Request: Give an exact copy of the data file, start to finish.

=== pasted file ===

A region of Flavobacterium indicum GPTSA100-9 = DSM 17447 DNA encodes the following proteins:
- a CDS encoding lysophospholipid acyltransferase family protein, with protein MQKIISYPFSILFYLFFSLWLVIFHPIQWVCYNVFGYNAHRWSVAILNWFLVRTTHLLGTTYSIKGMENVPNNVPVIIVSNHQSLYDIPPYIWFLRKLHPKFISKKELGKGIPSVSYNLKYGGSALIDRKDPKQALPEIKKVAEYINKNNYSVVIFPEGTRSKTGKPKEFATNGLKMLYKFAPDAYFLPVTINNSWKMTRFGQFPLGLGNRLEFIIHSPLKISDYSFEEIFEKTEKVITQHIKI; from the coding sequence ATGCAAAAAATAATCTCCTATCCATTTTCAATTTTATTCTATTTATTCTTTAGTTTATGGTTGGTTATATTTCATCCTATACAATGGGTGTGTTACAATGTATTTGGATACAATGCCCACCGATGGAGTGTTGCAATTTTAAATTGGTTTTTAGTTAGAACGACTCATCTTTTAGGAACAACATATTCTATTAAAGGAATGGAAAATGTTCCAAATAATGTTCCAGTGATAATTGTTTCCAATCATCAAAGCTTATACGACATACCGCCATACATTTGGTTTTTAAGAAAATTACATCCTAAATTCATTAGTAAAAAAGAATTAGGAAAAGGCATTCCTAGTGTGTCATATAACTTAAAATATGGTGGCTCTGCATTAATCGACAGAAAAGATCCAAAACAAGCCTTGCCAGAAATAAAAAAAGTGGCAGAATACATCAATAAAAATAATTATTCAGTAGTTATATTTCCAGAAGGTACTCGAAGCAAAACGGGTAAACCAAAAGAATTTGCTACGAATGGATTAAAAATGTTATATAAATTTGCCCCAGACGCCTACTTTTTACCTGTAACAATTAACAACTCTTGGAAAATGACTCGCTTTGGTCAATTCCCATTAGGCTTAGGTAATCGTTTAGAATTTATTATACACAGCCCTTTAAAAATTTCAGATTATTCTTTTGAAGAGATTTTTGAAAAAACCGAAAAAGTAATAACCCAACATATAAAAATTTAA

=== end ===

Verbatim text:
A region of Flavobacterium indicum GPTSA100-9 = DSM 17447 DNA encodes the following proteins:
- a CDS encoding lysophospholipid acyltransferase family protein, with protein MQKIISYPFSILFYLFFSLWLVIFHPIQWVCYNVFGYNAHRWSVAILNWFLVRTTHLLGTTYSIKGMENVPNNVPVIIVSNHQSLYDIPPYIWFLRKLHPKFISKKELGKGIPSVSYNLKYGGSALIDRKDPKQALPEIKKVAEYINKNNYSVVIFPEGTRSKTGKPKEFATNGLKMLYKFAPDAYFLPVTINNSWKMTRFGQFPLGLGNRLEFIIHSPLKISDYSFEEIFEKTEKVITQHIKI; from the coding sequence ATGCAAAAAATAATCTCCTATCCATTTTCAATTTTATTCTATTTATTCTTTAGTTTATGGTTGGTTATATTTCATCCTATACAATGGGTGTGTTACAATGTATTTGGATACAATGCCCACCGATGGAGTGTTGCAATTTTAAATTGGTTTTTAGTTAGAACGACTCATCTTTTAGGAACAACATATTCTATTAAAGGAATGGAAAATGTTCCAAATAATGTTCCAGTGATAATTGTTTCCAATCATCAAAGCTTATACGACATACCGCCATACATTTGGTTTTTAAGAAAATTACATCCTAAATTCATTAGTAAAAAAGAATTAGGAAAAGGCATTCCTAGTGTGTCATATAACTTAAAATATGGTGGCTCTGCATTAATCGACAGAAAAGATCCAAAACAAGCCTTGCCAGAAATAAAAAAAGTGGCAGAATACATCAATAAAAATAATTATTCAGTAGTTATATTTCCAGAAGGTACTCGAAGCAAAACGGGTAAACCAAAAGAATTTGCTACGAATGGATTAAAAATGTTATATAAATTTGCCCCAGACGCCTACTTTTTACCTGTAACAATTAACAACTCTTGGAAAATGACTCGCTTTGGTCAATTCCCATTAGGCTTAGGTAATCGTTTAGAATTTATTATACACAGCCCTTTAAAAATTTCAGATTATTCTTTTGAAGAGATTTTTGAAAAAACCGAAAAAGTAATAACCCAACATATAAAAATTTAA